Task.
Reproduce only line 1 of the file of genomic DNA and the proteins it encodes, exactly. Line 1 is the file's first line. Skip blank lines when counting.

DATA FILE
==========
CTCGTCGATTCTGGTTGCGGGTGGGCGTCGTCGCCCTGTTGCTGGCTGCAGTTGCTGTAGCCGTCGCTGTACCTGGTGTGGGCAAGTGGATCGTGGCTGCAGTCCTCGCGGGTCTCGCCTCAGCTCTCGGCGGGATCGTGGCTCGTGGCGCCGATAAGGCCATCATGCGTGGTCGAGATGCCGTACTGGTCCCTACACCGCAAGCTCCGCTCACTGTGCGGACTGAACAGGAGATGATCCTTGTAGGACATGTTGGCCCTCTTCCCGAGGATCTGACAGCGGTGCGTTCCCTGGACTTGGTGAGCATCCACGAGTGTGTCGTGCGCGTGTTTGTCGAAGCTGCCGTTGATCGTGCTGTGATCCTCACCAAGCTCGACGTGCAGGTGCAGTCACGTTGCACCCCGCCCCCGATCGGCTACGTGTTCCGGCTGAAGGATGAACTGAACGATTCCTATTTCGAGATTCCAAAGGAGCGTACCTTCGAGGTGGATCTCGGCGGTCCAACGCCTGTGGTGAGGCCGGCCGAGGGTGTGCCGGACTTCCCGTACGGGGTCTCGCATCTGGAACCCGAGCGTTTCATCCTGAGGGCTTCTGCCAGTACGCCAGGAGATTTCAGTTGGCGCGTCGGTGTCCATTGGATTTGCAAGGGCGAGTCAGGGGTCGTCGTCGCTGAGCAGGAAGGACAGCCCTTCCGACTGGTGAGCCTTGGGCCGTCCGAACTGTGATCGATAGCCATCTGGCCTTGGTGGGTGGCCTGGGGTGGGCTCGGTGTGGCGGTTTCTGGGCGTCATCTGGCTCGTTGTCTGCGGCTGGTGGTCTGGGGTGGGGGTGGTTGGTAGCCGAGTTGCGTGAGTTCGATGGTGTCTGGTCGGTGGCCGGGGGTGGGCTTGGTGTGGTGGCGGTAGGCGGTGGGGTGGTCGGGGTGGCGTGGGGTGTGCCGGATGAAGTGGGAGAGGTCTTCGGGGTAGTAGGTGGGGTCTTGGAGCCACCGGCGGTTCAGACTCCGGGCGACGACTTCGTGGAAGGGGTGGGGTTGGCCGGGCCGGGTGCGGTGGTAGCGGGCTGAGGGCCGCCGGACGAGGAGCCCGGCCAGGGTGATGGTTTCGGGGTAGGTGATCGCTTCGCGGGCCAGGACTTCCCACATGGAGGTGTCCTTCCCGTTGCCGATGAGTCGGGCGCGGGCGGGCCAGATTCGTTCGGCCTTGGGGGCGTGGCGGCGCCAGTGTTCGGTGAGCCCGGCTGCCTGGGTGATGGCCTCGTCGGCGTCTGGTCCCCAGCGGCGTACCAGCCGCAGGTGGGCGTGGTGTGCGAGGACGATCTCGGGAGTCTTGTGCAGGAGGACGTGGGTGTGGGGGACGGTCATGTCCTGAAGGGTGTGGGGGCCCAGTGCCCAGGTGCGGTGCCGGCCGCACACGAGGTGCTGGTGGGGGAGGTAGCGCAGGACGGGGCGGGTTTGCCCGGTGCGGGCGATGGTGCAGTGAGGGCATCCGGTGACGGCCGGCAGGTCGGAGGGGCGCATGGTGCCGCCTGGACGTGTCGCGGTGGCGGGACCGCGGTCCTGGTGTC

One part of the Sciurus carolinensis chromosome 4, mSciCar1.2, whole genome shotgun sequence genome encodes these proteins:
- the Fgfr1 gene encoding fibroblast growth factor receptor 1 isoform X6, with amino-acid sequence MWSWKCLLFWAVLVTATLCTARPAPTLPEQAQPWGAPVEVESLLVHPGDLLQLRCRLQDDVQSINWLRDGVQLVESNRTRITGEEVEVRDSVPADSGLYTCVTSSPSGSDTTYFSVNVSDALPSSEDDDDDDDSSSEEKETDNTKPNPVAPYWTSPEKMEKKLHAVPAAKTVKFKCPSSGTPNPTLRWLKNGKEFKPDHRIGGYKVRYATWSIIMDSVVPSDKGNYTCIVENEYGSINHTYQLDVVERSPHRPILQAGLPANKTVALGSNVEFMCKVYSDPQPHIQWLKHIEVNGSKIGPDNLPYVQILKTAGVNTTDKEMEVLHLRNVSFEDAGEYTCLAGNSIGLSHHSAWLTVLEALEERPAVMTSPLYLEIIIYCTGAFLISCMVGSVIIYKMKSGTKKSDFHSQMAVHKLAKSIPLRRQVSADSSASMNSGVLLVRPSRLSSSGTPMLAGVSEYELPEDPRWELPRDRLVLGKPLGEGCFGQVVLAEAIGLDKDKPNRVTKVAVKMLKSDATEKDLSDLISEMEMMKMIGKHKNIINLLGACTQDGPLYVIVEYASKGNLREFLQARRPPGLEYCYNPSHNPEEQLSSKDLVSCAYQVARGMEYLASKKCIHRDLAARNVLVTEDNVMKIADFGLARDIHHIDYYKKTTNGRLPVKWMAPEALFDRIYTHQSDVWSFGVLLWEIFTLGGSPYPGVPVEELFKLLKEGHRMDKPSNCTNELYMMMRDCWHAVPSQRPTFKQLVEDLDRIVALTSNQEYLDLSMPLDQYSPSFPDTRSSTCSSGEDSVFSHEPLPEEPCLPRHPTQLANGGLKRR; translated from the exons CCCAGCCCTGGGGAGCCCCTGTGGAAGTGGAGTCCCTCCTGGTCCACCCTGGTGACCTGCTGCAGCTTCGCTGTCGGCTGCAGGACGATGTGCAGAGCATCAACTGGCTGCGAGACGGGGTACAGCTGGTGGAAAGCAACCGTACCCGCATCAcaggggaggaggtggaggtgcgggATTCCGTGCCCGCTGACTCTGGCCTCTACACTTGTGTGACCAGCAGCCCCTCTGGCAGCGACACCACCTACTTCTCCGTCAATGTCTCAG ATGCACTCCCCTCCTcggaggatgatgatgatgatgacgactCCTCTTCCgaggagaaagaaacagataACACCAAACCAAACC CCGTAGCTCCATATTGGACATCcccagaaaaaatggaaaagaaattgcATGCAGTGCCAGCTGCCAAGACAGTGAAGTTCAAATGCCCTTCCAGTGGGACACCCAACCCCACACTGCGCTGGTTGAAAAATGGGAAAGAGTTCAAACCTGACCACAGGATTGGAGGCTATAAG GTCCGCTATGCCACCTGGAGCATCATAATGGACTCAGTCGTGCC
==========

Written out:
CTCGTCGATTCTGGTTGCGGGTGGGCGTCGTCGCCCTGTTGCTGGCTGCAGTTGCTGTAGCCGTCGCTGTACCTGGTGTGGGCAAGTGGATCGTGGCTGCAGTCCTCGCGGGTCTCGCCTCAGCTCTCGGCGGGATCGTGGCTCGTGGCGCCGATAAGGCCATCATGCGTGGTCGAGATGCCGTACTGGTCCCTACACCGCAAGCTCCGCTCACTGTGCGGACTGAACAGGAGATGATCCTTGTAGGACATGTTGGCCCTCTTCCCGAGGATCTGACAGCGGTGCGTTCCCTGGACTTGGTGAGCATCCACGAGTGTGTCGTGCGCGTGTTTGTCGAAGCTGCCGTTGATCGTGCTGTGATCCTCACCAAGCTCGACGTGCAGGTGCAGTCACGTTGCACCCCGCCCCCGATCGGCTACGTGTTCCGGCTGAAGGATGAACTGAACGATTCCTATTTCGAGATTCCAAAGGAGCGTACCTTCGAGGTGGATCTCGGCGGTCCAACGCCTGTGGTGAGGCCGGCCGAGGGTGTGCCGGACTTCCCGTACGGGGTCTCGCATCTGGAACCCGAGCGTTTCATCCTGAGGGCTTCTGCCAGTACGCCAGGAGATTTCAGTTGGCGCGTCGGTGTCCATTGGATTTGCAAGGGCGAGTCAGGGGTCGTCGTCGCTGAGCAGGAAGGACAGCCCTTCCGACTGGTGAGCCTTGGGCCGTCCGAACTGTGATCGATAGCCATCTGGCCTTGGTGGGTGGCCTGGGGTGGGCTCGGTGTGGCGGTTTCTGGGCGTCATCTGGCTCGTTGTCTGCGGCTGGTGGTCTGGGGTGGGGGTGGTTGGTAGCCGAGTTGCGTGAGTTCGATGGTGTCTGGTCGGTGGCCGGGGGTGGGCTTGGTGTGGTGGCGGTAGGCGGTGGGGTGGTCGGGGTGGCGTGGGGTGTGCCGGATGAAGTGGGAGAGGTCTTCGGGGTAGTAGGTGGGGTCTTGGAGCCACCGGCGGTTCAGACTCCGGGCGACGACTTCGTGGAAGGGGTGGGGTTGGCCGGGCCGGGTGCGGTGGTAGCGGGCTGAGGGCCGCCGGACGAGGAGCCCGGCCAGGGTGATGGTTTCGGGGTAGGTGATCGCTTCGCGGGCCAGGACTTCCCACATGGAGGTGTCCTTCCCGTTGCCGATGAGTCGGGCGCGGGCGGGCCAGATTCGTTCGGCCTTGGGGGCGTGGCGGCGCCAGTGTTCGGTGAGCCCGGCTGCCTGGGTGATGGCCTCGTCGGCGTCTGGTCCCCAGCGGCGTACCAGCCGCAGGTGGGCGTGGTGTGCGAGGACGATCTCGGGAGTCTTGTGCAGGAGGACGTGGGTGTGGGGGACGGTCATGTCCTGAAGGGTGTGGGGGCCCAGTGCCCAGGTGCGGTGCCGGCCGCACACGAGGTGCTGGTGGGGGAGGTAGCGCAGGACGGGGCGGGTTTGCCCGGTGCGGGCGATGGTGCAGTGAGGGCATCCGGTGACGGCCGGCAGGTCGGAGGGGCGCATGGTGCCGCCTGGACGTGTCGCGGTGGCGGGACCGCGGTCCTGGTGTC